Some theatrical animation fans may question what DreamWorks Animation has been doing since their theatrical output has slowed to a trickle from what felt like a flood. While the feature film side of the company has been a lot less prolific DreamWorks Television Animation has been incredibly busy. The television subdivision has essentially turned into a content farm for Netflix producing mid to low budget animated series based on their feature IP as well as other franchises specific to the television division. Based on trailers and marketing material it looks to be a firm case of “what you see is what you get.” Cheaply produced kids entertainment that can comfortably produce 26 episodes a year and then distribute these in such a way that half seasons of 13 episodes come out at 6-month intervals. Given that Dreamworks is now in the hands of Universal this gives the creatives a whole library of potential franchises to make inexpensive animated series out of. What’s a Universal franchise with a strong appeal to both kids and adults? Jurassic Park. Thus we have Jurassic World: Camp Cretaceous
The first season of eight episodes got a bigger marketing push than is typical for these Dreamworks Shows. It is established as taking place within the Jurassic Park canon and does reference events, characters, and creatures counting Spielberg and Colin Trevorrow among its producers. The plot is exactly what you would expect given the title. A group of various kids gets invited to what is essentially the holiday camp version of Jurassic Park. This was designed to appeal to kids in 2020 so one of them has to be a vlogger/influence but other than that if viewers have seen any piece of Jurassic Park media before Camp Castrations hits all the plot beats expected. The question is does access to one of Universal’s most valuable properties result in a better show?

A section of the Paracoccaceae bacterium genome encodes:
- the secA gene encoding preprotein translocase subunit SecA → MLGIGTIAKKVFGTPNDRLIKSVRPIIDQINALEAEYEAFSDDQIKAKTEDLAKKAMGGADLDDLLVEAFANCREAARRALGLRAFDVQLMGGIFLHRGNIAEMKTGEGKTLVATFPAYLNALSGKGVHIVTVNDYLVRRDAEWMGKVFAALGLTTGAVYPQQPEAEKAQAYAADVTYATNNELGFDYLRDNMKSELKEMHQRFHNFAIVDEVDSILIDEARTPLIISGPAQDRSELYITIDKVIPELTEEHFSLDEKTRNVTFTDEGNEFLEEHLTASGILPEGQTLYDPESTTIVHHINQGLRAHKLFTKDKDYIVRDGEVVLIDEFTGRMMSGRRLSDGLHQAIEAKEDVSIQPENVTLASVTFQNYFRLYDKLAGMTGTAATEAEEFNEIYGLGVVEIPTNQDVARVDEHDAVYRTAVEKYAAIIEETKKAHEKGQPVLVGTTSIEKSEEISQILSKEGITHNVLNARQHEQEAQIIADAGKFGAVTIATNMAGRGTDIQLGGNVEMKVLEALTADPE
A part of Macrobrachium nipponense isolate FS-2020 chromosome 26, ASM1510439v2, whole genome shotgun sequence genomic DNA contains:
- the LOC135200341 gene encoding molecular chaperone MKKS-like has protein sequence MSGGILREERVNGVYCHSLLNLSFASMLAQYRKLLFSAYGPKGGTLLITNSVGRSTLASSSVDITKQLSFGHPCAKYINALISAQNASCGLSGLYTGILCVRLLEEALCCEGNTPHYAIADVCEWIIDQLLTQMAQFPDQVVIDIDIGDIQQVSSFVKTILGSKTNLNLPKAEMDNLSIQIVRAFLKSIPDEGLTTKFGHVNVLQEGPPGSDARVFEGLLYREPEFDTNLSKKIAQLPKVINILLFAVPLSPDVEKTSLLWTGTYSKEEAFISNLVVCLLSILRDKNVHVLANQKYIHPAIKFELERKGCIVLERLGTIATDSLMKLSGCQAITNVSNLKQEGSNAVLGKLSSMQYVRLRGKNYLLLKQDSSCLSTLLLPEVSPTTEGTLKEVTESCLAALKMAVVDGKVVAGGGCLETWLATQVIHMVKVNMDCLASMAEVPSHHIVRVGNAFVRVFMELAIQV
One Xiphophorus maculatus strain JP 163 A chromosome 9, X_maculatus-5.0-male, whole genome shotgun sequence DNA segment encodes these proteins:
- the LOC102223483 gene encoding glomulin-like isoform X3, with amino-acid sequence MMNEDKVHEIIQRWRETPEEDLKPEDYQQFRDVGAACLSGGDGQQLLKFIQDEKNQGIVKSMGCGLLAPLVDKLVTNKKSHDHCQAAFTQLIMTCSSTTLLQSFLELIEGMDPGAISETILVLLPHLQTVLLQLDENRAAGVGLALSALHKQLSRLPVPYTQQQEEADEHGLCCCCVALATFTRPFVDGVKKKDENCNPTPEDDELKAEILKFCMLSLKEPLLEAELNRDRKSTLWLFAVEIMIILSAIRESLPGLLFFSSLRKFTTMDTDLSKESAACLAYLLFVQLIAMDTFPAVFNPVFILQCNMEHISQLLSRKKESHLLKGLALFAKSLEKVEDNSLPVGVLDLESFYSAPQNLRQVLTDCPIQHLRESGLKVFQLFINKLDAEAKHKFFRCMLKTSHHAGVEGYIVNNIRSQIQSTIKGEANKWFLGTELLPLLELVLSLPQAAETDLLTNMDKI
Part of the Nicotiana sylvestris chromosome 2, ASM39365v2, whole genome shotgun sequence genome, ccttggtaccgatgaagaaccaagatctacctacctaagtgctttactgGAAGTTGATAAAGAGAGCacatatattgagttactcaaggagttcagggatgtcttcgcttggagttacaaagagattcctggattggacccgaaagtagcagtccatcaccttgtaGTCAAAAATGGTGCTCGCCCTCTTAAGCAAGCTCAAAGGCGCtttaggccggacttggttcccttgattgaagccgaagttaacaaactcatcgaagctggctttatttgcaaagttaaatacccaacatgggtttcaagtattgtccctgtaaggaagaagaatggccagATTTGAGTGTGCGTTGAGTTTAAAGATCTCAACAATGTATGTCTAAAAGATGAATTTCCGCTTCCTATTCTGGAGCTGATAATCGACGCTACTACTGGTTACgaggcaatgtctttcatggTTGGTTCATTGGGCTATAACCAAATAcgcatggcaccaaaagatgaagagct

Honestly no. Before this project was announced if a watcher was pictured a cheaply produced Jurassic Park animated series they might have got something very much like the final product. Things might get a little better when the narrative takes a back seat in favor of dinosaur action but this season can’t get past animation that has the visual style of a PS3 cutscene from 2007. Irritating characters and writing that is exclusively a pile of cliches certainly don’t help. The voice acting is mostly fine (some exceptions aside. A few recognizable names turn up in the cast (Jameela Jamil seems far too famous for this sort of show) That said a certain amount of what makes both the wimp character and the vlogger so annoying is tied to the vocal delivery. The season does get a little bit better when it focuses on action over the plot but even the better elements aren’t strong enough to win back an adult audience. It’s far from the worst Netflix original ever and is generally an easy enough watch but considering conceptually what this season could have brought to the table it’s a massive disappointment. It has been renewed for another season. Given the visual aesthetic and quality of this season, there’s no reason to it suspect Dreamworks Television Animation will give future seasons a bigger budget when a series like this will bring in an audience on franchise appeal alone.
Jurassic World: Camp Cretaceous is a massive missed opportunity. It’s far from unwatchable but considering the broad appeal and potential of Jurassic Park as a franchise when transitioning to animation it could have been so much more.